Why do this problem?
is a fantastic opportunity for learners to apply knowledge of place value and offers a context for learning and practising the relevant vocabulary (odd, even, multiple). The interactivity will help learners satisfy their curiosity in the sense of finding a 'better' solution, as it enables
them to play around with the digits without having to commit anything to paper. This act of deciding whether one solution is better than another also provides a meaningful context in which to compare and order numbers.
You could start by having two different digits and asking how the digits could be arranged to make the number that is the larger/smaller. Try this several times with different combinations of two digits. Could the digits be arranged to make a multiple of $5$? If not, why not?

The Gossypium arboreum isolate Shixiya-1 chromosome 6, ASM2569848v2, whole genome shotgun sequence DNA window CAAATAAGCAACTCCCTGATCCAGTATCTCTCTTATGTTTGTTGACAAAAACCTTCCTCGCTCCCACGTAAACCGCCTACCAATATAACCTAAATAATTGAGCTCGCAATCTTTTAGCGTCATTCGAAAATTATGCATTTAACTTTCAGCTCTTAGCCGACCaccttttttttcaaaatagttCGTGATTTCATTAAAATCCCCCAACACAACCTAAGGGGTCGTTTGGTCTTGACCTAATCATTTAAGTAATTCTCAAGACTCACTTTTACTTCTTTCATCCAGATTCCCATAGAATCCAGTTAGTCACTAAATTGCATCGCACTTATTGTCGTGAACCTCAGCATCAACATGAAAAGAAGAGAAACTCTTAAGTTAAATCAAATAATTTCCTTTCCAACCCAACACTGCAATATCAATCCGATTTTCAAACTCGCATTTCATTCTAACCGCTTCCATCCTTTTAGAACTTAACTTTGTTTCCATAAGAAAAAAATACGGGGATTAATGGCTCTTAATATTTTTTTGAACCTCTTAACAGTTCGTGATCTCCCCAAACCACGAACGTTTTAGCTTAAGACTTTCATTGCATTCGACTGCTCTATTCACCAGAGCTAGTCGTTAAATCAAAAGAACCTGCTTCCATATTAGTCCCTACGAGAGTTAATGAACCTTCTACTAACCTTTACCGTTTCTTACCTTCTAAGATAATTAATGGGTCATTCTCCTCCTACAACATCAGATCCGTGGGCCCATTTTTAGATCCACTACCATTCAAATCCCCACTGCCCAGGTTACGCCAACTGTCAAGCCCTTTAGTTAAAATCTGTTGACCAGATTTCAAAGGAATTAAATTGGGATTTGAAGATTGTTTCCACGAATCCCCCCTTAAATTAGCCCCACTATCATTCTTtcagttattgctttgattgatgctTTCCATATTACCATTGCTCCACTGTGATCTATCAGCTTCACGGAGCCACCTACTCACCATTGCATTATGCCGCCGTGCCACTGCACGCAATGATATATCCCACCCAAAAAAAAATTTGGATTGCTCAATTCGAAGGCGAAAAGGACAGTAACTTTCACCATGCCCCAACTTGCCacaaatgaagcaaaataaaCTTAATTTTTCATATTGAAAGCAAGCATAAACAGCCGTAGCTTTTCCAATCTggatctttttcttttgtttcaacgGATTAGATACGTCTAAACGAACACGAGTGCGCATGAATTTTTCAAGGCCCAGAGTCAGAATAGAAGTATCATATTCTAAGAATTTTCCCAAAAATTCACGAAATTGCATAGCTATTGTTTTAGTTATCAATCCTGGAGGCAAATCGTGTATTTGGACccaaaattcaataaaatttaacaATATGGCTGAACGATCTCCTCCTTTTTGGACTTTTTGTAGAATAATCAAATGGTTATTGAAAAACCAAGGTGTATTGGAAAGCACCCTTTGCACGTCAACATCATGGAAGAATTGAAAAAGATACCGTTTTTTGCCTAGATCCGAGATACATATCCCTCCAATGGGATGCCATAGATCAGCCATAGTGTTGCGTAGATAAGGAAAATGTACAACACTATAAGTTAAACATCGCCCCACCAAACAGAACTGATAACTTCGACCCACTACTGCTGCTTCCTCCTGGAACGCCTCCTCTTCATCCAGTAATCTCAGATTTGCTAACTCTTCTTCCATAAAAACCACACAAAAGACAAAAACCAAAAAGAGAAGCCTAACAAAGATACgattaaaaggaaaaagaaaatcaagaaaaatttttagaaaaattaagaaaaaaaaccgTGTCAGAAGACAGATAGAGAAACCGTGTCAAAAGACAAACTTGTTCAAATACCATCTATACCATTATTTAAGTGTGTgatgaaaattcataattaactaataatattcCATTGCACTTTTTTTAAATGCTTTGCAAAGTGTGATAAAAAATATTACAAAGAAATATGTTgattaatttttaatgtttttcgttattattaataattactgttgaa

Next you could introduce one of the criteria in the problem, such as making the largest possible even two-digit number. Alternatively, you could make up your own examples such as the largest even number or the nearest to $70$. You will need to establish whether $0$ can be used at the beginning of a number. This, in itself, can form an interesting discussion point. (The final decision itself
does not matter - it is the reasons that are important, and the fact that the children feel as if it is their decision!)
Give pairs time to continue working on this problem, using the interactivity and/or a set of digit cards. Pairs may find this sheet
useful for recording their thinking.
In the plenary, facilitate a general discussion on the strategies learners used to tackle the task and how they determined how 'good' a solution was.
What have you tried so far?
What do you know about odd numbers/even numbers/multiples of 5? How does this help you place the digits?
Can you create a 'better' solution? How will you know it is better?
Some children might like the challenge of this
four-digit version of the task.
Making the numbers one at a time with set of $0$ - $9$ digit cards, or using the interactivity, should help all children access this problem.